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19/10/2021

DAX: 2021 prices and investment on the DAX

The DAX or "Deutscher Aktien indeX" is the German benchmark index, based in Frankfurt. It  includes the 30 largest companies in Germany and is also known as the « DAX 30 ». Since Brexit, the DAX has been among the largest and most influential stock market indexes in the eurozone, sharing the stage with the Paris and Amsterdam stock exchanges. The performance of the DAX attracts investors from Germany and abroad.

In this investment guide, you will learn more about the DAX, including its history, composition, and values.

Overview of the DAX

History of the Frankfurt Stock Exchange 

The DAX, known as the Deutscher Aktien Index, is Germany's main stock market index. It is the tenth largest stock market index in the world. The history of the Dax began at the end of 1987 on the Frankfurt Stock Exchange. At that time, the share had a base value of 1,000 points. 

This German stock market index is one of the oldest indexes in Europe on the world market. The creation of the index followed the replacement of an older index created by a German financial daily newspaper in the early 1980s: the Börsen-Zeitung (1959). 

Over the years, several indexes have been included in the DAX: 

  • The MDAX comprises the 50 largest German companies after the DAX 30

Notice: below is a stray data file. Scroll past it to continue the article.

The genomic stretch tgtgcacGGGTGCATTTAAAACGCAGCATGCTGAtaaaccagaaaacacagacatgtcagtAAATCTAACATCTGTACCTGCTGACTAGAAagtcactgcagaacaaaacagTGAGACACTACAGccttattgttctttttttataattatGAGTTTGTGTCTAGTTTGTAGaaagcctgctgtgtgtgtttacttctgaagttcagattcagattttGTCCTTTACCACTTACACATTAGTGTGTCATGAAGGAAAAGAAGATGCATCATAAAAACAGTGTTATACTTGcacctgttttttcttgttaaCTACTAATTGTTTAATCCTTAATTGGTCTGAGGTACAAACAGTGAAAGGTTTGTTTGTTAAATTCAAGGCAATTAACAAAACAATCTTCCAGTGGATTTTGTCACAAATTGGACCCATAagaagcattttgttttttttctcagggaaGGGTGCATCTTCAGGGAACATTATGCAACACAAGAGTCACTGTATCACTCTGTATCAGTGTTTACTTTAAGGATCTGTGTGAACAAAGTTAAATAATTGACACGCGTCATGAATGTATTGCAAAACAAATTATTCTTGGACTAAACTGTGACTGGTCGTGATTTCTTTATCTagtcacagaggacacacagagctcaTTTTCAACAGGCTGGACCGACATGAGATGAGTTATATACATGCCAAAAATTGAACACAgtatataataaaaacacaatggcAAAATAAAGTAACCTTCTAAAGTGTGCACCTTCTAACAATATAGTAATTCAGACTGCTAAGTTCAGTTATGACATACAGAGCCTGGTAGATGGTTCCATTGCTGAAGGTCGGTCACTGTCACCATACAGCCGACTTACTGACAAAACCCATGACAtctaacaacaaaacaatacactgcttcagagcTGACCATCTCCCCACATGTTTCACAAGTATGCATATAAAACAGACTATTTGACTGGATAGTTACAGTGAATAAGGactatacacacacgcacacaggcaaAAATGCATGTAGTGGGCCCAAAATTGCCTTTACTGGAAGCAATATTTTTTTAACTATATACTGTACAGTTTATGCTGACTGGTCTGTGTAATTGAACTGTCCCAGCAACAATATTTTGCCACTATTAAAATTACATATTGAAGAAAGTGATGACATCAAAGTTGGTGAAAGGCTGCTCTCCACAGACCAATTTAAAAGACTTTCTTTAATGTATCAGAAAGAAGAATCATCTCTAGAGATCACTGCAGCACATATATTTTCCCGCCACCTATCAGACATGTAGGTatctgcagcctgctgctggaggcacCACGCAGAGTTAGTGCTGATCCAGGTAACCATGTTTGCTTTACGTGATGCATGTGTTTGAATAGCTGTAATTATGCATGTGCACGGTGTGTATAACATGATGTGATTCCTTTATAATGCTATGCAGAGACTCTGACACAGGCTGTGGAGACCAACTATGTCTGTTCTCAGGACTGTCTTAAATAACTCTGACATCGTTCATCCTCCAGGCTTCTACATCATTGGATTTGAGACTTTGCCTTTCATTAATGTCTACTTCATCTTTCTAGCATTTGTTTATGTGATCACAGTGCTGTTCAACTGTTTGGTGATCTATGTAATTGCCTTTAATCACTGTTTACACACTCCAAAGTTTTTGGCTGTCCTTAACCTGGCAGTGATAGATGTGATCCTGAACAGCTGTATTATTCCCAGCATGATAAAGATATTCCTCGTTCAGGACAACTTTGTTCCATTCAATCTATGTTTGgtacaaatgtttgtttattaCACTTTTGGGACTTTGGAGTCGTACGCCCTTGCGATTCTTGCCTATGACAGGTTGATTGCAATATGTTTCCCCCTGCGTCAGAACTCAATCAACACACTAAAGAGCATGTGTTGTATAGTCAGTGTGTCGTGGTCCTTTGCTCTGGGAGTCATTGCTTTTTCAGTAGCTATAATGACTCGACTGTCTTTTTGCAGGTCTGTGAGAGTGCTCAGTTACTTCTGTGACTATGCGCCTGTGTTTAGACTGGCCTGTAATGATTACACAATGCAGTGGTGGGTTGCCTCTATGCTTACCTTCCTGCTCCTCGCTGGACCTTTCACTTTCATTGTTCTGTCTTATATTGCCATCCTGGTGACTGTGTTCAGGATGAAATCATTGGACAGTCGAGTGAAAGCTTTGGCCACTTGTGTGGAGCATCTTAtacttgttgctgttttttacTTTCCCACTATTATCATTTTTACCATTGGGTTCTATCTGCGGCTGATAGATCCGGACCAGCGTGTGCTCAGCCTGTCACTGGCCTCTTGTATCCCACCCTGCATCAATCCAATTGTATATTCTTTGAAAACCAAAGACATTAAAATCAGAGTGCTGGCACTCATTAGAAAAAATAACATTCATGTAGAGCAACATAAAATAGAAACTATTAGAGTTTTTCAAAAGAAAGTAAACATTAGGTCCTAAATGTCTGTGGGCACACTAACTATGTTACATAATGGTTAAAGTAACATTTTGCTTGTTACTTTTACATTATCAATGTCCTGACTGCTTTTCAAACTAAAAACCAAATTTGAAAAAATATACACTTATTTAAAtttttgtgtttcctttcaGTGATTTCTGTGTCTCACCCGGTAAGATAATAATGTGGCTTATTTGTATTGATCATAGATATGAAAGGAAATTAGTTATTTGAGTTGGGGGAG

• TecDAX, the index of the largest German technology companies
  • The HDAX
  • The SDAX
  • The ÖkoDAX

Thanks to Germany's powerful DAX companies, the country has become Europe's leading economic power. Germany is ranked fifth worldwide. Although the German economy is closely linked to the automotive industry, chemical companies lead the DAX list. Nevertheless, car manufacturers have a great influence on the weighting and price evaluation of the index.

Index composition

The majority of the companies on the DAX are large multinationals that play a significant role in the global economy. The DAX represents more than 75% of the total market capitalization of Germany's most influential economic city, Frankfurt.

Investors can use market data to compare the companies on the index and determine which ones are performing well and which ones are likely to optimize their returns.

Here is the list of the 30 companies that make up the DAX in descending order of percentage weight:

  • Siemens-9.83%: engineering conglomerate
  • Deutsche Telekom-7.39%: telecommunications
  • Allianz-7.34%: insurance
  • Volkswagen Group-7.28%: Automobile manufacturer
  • Bayer AG-7.06%: Pharmaceutical industry
  • RWE-5.73%: electricity and water
  • BASF-5.62%: Chemical industry
  • Daimler -5.37%: Automobile manufacturer
  • Munich Re-5.08%: reinsurance
  • SAP-5.08%: IT
  • Deutsche Bank-3.53%: Bank
  • Deutsche Börse-2.44%: Stock exchange service
  • Linde-2.26%: Engineering
  • Deutsche Post-2.22%: Postal service
  • BMW-1.63%: Automobile manufacturer
  • Fresenius Medical Care -1.43%: Pharmaceutical industry
  • ThyssenKrupp -1.38%: Diversified Industries
  • E.ON-1.37%: Electricity and water
  • Adidas-1.22%: Textile industry
  • K+S-1.14%: Chemical industry
  • Deutsche Lufthansa -1.13%: Airline
  • Commerzbank -0.96%: Bank
  • Henkel -0.93%: Consumer Products
  • Merck-0.90%: Pharmaceutical industry
  • MAN -0.82%: Truck manufacturer
  • Beiersdorf-0,75%: Cosmetics
  • Metro-0.72%: Distribution
  • Salzgitter-0.42%: Metal industry
  • Deutsche Postbank-0.23%: Bank
  • Infineon-0.11%: Semiconductor